Artificial Intelligence and Machine Learning

Who Determines What Is Relevant? Humans or AI? Why Not Both?

A spectrum of human-AI collaboration in assessing relevance.

giant origami art surrounded by sitting and standing workers, illustration

To measure progress on better methods for Web search, question answering, conversational agents, or retrieval from knowledge bases, it is essential to know which responses are relevant to a user’s information need. Such judgments of what is relevant are traditionally obtained by asking human assessors.

With the latest improvements on autoregressive large language models (LLMs) such as like ChatGPT, researchers started to experiment with the idea of replacing human relevance assessment by LLMs.9 The approach is simple: Just ask an LLM chatbot whether a response is relevant for an information need, and it does provide an “opinion.”

In recent empirical studies on Web search3 but also in programming,7 human–computer interaction,5 or protein function prediction,10 it has been shown that LLM-generated opinions often agree with the assessment of humans. Some people readily believe the decision on what is relevant can be outsourced to “AI” in the form of LLMs, without any involvement of humans.

However, as we argue here, there are severe issues with such a fully automated judgment approach—and these issues cannot be overcome by a technical solution. Rather than continuing with the ongoing quest to study where and how AI can replace humans, we suggest to examine forms of human–AI collaboration for which we lay out a spectrum in this column.

Why Not Just Use LLMs?

There are a number of issues that arise when we let LLMs judge the quality of search results or system-provided answers.

Judgment bias toward a particular LLM.  If we use a particular LLM to create relevance judgments to measure system quality, it would likely favor results from systems that use the same or a similar LLM for response generation. Such a bias in the gold standard benchmark can lead to wrong findings when comparing multiple systems for quality.

Bias toward user groups.  Bender et al.1 highlight the severe risk of LLMs to bias against underrepresented user groups. Such bias will likely be reflected in the relevance decisions made by the LLMs. Before using this technology, the computing community should develop approaches to quantify model bias and to understand possible ways of making LLMs more resilient when trained on biased data.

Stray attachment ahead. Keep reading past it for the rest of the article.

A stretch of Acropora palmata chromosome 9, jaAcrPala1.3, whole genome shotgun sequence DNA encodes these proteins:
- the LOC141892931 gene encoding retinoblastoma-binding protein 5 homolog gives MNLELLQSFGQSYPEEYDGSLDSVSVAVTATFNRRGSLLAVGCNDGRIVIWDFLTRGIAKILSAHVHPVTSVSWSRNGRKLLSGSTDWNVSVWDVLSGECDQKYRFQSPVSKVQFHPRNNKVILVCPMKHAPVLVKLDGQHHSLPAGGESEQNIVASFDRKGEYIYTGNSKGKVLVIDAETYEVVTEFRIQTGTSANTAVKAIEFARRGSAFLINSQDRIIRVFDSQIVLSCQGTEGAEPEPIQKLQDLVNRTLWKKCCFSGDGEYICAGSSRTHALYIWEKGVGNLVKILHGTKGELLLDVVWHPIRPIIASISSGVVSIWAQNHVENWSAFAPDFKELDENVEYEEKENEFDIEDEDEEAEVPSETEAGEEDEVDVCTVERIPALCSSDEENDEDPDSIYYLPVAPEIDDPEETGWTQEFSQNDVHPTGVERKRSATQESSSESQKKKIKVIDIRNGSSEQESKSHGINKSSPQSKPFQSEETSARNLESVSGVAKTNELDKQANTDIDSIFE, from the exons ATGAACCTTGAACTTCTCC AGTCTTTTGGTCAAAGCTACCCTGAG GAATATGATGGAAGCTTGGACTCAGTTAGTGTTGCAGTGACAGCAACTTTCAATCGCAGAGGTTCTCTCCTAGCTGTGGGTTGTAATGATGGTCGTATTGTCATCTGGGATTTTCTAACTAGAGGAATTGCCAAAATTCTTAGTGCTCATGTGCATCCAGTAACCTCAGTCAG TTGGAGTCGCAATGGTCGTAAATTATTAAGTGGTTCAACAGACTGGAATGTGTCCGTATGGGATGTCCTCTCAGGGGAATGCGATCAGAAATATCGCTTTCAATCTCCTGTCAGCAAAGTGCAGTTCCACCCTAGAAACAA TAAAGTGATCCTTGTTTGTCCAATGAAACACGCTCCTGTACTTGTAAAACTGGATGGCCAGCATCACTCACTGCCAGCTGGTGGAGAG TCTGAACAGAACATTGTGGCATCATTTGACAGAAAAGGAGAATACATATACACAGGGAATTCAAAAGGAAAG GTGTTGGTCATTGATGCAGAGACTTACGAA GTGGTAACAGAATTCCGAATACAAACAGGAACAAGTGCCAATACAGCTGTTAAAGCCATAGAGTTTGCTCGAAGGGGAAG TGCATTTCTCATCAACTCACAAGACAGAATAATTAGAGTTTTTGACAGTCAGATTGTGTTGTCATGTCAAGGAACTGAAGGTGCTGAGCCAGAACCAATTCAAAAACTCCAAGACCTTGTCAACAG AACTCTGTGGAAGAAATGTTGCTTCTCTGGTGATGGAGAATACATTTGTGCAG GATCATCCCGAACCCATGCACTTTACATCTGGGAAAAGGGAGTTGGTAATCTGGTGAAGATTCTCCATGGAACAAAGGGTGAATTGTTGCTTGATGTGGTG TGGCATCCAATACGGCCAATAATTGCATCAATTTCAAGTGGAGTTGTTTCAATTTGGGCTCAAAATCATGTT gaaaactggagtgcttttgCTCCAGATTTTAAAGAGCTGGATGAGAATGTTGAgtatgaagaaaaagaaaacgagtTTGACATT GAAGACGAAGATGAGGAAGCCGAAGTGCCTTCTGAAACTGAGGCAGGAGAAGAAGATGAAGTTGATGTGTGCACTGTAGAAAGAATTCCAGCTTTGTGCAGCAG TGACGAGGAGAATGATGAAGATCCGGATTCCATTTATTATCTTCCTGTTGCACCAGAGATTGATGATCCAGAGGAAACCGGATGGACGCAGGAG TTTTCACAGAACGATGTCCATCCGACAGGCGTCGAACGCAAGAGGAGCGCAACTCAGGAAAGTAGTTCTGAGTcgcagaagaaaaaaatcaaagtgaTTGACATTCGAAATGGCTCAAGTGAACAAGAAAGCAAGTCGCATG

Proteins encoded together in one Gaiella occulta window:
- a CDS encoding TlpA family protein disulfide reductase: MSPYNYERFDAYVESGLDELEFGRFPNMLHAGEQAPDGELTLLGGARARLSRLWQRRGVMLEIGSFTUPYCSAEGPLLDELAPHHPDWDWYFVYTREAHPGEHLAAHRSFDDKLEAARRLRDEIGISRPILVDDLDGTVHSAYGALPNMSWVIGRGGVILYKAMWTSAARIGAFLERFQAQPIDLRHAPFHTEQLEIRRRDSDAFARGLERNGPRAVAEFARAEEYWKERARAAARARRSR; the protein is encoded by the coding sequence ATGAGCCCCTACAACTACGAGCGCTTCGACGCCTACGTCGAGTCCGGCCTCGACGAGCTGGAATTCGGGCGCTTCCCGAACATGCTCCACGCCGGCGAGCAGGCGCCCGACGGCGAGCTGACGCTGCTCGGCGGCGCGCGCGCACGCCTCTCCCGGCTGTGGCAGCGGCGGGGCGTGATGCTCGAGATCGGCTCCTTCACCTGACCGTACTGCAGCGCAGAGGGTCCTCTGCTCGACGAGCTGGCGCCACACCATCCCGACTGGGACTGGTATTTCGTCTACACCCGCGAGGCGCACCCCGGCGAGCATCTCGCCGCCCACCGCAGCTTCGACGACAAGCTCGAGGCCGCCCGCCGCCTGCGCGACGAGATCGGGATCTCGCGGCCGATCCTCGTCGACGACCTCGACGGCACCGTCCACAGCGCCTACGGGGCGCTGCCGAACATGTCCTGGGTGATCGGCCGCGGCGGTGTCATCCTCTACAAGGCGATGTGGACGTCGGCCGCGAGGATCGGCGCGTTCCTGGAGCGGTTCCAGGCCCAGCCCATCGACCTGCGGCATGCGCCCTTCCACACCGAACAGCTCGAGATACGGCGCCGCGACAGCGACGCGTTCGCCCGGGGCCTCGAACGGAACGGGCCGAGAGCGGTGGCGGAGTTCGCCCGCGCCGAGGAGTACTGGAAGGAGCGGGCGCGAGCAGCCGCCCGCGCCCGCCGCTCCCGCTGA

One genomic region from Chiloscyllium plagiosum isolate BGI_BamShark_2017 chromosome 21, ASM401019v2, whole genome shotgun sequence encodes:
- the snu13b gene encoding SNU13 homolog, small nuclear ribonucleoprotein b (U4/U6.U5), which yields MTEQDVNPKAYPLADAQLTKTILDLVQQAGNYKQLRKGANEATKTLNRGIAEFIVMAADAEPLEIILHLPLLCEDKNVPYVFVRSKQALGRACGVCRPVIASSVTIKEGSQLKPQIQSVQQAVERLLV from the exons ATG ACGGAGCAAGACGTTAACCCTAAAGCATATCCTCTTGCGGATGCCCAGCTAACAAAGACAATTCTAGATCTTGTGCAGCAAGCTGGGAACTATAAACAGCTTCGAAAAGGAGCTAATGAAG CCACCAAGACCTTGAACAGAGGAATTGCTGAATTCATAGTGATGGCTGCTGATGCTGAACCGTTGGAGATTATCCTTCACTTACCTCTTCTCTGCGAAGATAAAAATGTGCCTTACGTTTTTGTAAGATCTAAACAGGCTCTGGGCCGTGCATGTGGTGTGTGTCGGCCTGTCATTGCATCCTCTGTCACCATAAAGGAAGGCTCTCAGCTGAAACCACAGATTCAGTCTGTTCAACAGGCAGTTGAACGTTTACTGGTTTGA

Resilience against misinformation.  Some information on the Web may seem topically relevant, but may be factually incorrect and hence should not be perpetuated. For example, on an information request like “Do lemons cure cancer?” a system response may discuss factually incorrect information about healing cancer with lemons. While on topic, such potentially harmful responses should not be presented to a user. Factuality is already difficult for humans to assess correctly and without additional resilience mechanisms in place against misinformation, an LLM is unlikely to make correct relevance decisions in such situations.

LLM-based LLM training.  In a world where LLMs are used both for judging relevance and for generating responses, the issue of concept-drift also arises. Rather soon, a lot of Web content will be LLM-generated. At the same time, new LLMs may be trained using large amounts of Web content. This would lead to a cyclic learning problem, where possibly various LLMs agree on a definition of relevance that may not make sense to human end users.

Judging vs. predicting.  When a strong LLM is used to create relevance judgments for training a system to produce relevant responses, another question arises: Why not directly use the judging LLM to produce the response? There could be arguments with respect to reduced model size or improved response times, but still the trained system may not be able to surpass the quality of the judging LLM.

Truthfulness and hallucinations.  A well-known issue of LLMs is that they tend to generate text that contains inaccurate or false information (that is, confabulations or hallucinations). Responses are often presented in such an affirmative manner that makes it difficult for humans to detect errors. While chain-of-thought reasoning8 or reinforcement from human feedback11 can reduce the issue, it remains unclear to which extent the problem can be avoided.

LLM relevance judgments for training only.  Even when LLM-generated relevance judgments are only used to train a system—but not to evaluate it—many of these issues still hold. Following the “garbage in/garbage out” mantra, issues arising from biased judgments, misinformation, and confabulations or hallucinations will affect the quality of the end user-facing system.

LLMs Are the New Crowdworkers

It is yet to be understood what the benefits and risks associated with LLM technology are—especially when it comes to creating gold standards. A rather similar debate was spawned more than 10 years ago when a lot of data annotations started to rely on crowdworkers instead of trained editors—with a substantial decrease in annotation quality somewhat compensated by a huge increase in annotated data. Quality-assurance methods for crowdworkers were developed to obtain reliable labels.2 With LLMs, history may repeat itself: a huge increase in available relevance assessment data at a possibly decreased quality. However, the specific extent of the deterioration is still unclear and requires further study.

A related idea is to allow LLMs to learn by “observing” human relevance assessors or by following an active learning paradigm.13 Starting from LLM-generated relevance assessments that a human evaluates,17 the LLM could learn to provide better assessments. We believe humans working with LLMs is not only an option, but is likely unavoidable as shown by recent results indicating a large proportion of crowdworkers already make use of LLMs to increase their productivity.15

A Spectrum of Human–LLM/AI Collaboration